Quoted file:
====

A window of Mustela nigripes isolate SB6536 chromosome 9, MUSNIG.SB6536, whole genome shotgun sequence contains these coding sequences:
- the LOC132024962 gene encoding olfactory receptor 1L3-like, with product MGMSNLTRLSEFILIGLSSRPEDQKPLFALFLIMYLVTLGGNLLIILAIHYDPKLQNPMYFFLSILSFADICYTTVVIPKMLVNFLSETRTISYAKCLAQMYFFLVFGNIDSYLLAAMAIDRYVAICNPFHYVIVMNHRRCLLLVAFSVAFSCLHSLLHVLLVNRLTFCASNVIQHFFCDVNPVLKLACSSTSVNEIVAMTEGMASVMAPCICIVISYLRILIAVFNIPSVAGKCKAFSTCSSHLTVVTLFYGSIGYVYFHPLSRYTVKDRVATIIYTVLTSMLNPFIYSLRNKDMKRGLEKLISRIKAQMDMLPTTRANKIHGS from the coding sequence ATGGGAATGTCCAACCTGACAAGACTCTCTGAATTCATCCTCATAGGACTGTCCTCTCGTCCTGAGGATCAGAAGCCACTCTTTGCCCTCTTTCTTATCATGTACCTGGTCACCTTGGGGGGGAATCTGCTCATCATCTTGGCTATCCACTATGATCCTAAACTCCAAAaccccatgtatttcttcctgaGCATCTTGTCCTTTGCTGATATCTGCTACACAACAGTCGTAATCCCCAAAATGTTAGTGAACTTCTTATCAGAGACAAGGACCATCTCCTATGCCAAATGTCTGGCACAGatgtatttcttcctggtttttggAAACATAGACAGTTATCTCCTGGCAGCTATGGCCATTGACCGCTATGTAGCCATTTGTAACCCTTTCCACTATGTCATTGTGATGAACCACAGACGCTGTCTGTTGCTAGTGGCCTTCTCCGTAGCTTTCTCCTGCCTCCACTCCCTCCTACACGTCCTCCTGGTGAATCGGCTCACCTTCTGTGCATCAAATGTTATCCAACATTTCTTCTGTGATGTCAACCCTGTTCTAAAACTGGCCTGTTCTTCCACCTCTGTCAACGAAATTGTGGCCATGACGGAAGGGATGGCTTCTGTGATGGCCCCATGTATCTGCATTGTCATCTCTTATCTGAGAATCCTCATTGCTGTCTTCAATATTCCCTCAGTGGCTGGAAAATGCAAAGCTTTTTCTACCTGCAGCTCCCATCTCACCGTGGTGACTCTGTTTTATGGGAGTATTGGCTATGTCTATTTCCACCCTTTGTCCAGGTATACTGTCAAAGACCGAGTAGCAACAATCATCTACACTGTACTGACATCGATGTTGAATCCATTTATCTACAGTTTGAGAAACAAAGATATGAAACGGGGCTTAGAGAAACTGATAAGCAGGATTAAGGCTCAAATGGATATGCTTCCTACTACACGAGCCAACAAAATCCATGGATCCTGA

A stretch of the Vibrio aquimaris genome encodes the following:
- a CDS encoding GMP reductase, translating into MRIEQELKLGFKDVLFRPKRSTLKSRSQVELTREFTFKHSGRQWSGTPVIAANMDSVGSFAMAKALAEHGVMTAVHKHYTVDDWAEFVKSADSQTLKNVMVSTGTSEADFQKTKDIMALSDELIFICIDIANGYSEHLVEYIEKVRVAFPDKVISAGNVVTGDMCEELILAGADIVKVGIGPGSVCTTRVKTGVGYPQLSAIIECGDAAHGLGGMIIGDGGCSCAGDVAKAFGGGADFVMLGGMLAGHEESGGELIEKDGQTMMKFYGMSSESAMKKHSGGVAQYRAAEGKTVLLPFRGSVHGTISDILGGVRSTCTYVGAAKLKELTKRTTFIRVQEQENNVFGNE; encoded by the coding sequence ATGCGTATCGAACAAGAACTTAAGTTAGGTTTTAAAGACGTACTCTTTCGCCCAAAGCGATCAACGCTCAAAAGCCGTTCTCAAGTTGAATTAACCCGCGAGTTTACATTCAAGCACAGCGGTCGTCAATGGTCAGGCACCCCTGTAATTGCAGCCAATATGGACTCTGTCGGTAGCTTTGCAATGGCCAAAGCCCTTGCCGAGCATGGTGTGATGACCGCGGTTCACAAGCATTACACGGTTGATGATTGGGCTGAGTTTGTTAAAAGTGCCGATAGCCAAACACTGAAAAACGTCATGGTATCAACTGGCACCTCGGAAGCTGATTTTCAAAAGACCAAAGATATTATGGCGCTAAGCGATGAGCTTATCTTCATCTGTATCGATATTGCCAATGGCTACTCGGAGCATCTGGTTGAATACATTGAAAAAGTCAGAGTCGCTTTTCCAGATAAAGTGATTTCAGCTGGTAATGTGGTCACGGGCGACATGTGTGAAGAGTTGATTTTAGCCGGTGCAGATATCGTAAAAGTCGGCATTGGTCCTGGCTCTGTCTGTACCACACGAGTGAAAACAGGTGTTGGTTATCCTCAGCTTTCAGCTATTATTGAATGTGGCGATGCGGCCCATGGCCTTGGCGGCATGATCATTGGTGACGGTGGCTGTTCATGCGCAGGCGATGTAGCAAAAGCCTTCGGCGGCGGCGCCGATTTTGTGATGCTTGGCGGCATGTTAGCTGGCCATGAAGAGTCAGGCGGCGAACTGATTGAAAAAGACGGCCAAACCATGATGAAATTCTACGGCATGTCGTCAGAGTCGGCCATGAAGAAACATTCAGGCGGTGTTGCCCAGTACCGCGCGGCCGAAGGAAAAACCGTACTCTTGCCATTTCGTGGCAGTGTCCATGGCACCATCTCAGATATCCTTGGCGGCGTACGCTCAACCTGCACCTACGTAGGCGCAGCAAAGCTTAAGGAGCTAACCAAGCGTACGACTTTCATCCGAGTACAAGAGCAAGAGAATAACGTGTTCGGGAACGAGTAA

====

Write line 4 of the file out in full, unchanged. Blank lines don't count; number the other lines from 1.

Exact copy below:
- a CDS encoding GMP reductase, translating into MRIEQELKLGFKDVLFRPKRSTLKSRSQVELTREFTFKHSGRQWSGTPVIAANMDSVGSFAMAKALAEHGVMTAVHKHYTVDDWAEFVKSADSQTLKNVMVSTGTSEADFQKTKDIMALSDELIFICIDIANGYSEHLVEYIEKVRVAFPDKVISAGNVVTGDMCEELILAGADIVKVGIGPGSVCTTRVKTGVGYPQLSAIIECGDAAHGLGGMIIGDGGCSCAGDVAKAFGGGADFVMLGGMLAGHEESGGELIEKDGQTMMKFYGMSSESAMKKHSGGVAQYRAAEGKTVLLPFRGSVHGTISDILGGVRSTCTYVGAAKLKELTKRTTFIRVQEQENNVFGNE; encoded by the coding sequence ATGCGTATCGAACAAGAACTTAAGTTAGGTTTTAAAGACGTACTCTTTCGCCCAAAGCGATCAACGCTCAAAAGCCGTTCTCAAGTTGAATTAACCCGCGAGTTTACATTCAAGCACAGCGGTCGTCAATGGTCAGGCACCCCTGTAATTGCAGCCAATATGGACTCTGTCGGTAGCTTTGCAATGGCCAAAGCCCTTGCCGAGCATGGTGTGATGACCGCGGTTCACAAGCATTACACGGTTGATGATTGGGCTGAGTTTGTTAAAAGTGCCGATAGCCAAACACTGAAAAACGTCATGGTATCAACTGGCACCTCGGAAGCTGATTTTCAAAAGACCAAAGATATTATGGCGCTAAGCGATGAGCTTATCTTCATCTGTATCGATATTGCCAATGGCTACTCGGAGCATCTGGTTGAATACATTGAAAAAGTCAGAGTCGCTTTTCCAGATAAAGTGATTTCAGCTGGTAATGTGGTCACGGGCGACATGTGTGAAGAGTTGATTTTAGCCGGTGCAGATATCGTAAAAGTCGGCATTGGTCCTGGCTCTGTCTGTACCACACGAGTGAAAACAGGTGTTGGTTATCCTCAGCTTTCAGCTATTATTGAATGTGGCGATGCGGCCCATGGCCTTGGCGGCATGATCATTGGTGACGGTGGCTGTTCATGCGCAGGCGATGTAGCAAAAGCCTTCGGCGGCGGCGCCGATTTTGTGATGCTTGGCGGCATGTTAGCTGGCCATGAAGAGTCAGGCGGCGAACTGATTGAAAAAGACGGCCAAACCATGATGAAATTCTACGGCATGTCGTCAGAGTCGGCCATGAAGAAACATTCAGGCGGTGTTGCCCAGTACCGCGCGGCCGAAGGAAAAACCGTACTCTTGCCATTTCGTGGCAGTGTCCATGGCACCATCTCAGATATCCTTGGCGGCGTACGCTCAACCTGCACCTACGTAGGCGCAGCAAAGCTTAAGGAGCTAACCAAGCGTACGACTTTCATCCGAGTACAAGAGCAAGAGAATAACGTGTTCGGGAACGAGTAA